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Real IRA crackdown steps up a gear with dawn raids

Nine arrests in Limerick have signalled a nationwide extension of the Garda crackdown on the Real IRA, in the wake of the paramilitary display at the funeral of murdered terror boss Alan Ryan.

The suspects are alleged to be relatively minor figures in the dissident group in the Limerick area and did not include the outfit's senior two activists in the region.

But the dawn swoops marked a new phase in the drive to tackle the Real IRA threat.

The raids followed last month's detention of 17 suspects in Dublin, Meath and Kildare.

The latest swoops focused on homes in the St Mary's Park, Moyross, Kileely and Garryowen areas of Limerick city and the Cappamore, Murroe and Abbeyfeale districts of the county.

More than 50 officers were involved in the intelligence gathering operation under the command of Chief Supt Dave Sheahan, who told the Irish Independent last night that a "significant amount of literature" had been seized.

"This is our response to dissident activity in Limerick city and county," he added.

He said the seized material would now be examined in detail and the outcome of their inquiries would form part of a number of files to be prepared for the Director of Public Prosecutions.

One of the arrested men is 34, while the remaining eight are aged between 43 and 66.

Three of them are from the same family.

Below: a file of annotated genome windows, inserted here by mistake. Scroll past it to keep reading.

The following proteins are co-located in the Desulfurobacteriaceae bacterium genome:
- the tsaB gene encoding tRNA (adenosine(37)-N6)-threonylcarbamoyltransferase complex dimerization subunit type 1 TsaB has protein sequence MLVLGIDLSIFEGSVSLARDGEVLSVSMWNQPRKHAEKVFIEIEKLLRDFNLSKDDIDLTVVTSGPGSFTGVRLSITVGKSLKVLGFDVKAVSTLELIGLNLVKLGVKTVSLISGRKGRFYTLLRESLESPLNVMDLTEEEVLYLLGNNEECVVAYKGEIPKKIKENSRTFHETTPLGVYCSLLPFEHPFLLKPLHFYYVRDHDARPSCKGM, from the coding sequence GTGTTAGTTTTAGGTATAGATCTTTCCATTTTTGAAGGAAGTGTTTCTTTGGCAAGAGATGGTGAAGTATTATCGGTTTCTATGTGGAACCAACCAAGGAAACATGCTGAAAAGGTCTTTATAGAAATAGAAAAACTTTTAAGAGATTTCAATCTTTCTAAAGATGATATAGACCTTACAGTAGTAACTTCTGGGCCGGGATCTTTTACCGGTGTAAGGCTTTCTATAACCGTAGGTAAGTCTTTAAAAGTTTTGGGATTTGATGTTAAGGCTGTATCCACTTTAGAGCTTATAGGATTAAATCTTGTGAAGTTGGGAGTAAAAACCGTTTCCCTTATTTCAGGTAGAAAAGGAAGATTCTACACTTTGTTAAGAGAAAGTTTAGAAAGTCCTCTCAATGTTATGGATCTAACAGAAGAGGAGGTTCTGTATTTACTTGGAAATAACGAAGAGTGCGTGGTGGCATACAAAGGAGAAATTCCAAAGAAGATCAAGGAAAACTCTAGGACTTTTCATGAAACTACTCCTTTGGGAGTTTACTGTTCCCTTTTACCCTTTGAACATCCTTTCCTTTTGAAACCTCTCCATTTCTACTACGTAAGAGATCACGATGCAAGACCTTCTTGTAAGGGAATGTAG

They were being questioned last night at Henry Street, Mayorstone, Roxboro, Askeaton and Newcastle West garda stations.

All nine are believed to have attended Ryan's funeral at Donaghmede on the northside of Dublin last month when a volley of shots were fired over the terrorist's coffin.

The results of the raids will now be linked into the dossier already compiled from Operation Ambience, which was ordered by Garda Commissioner Martin Callinan to investigate the firing of shots as the coffin was being taken from the Ryan family home to the local church.

Ambience has resulted in the biggest round-up of dissident suspects in years and further raids on the home of suspected members of the dissident faction are expected around the country as anti-terrorist gardai identify and investigate those they believe are connected to the gang.

A similar clampdown is ongoing against members of organised crime gangs, who had been in conflict with Ryan's faction for the past few years over the proceeds of drug trafficking and armed robberies and control of extortion and intimidation rackets.

This feud has also embraced the alleged manufacturers and suppliers of pipe bombs to both sides of the conflict.

Gardai believe that Ryan was shot dead on the orders of a crime gang with links on both sides of the capital.

Belfast Telegraph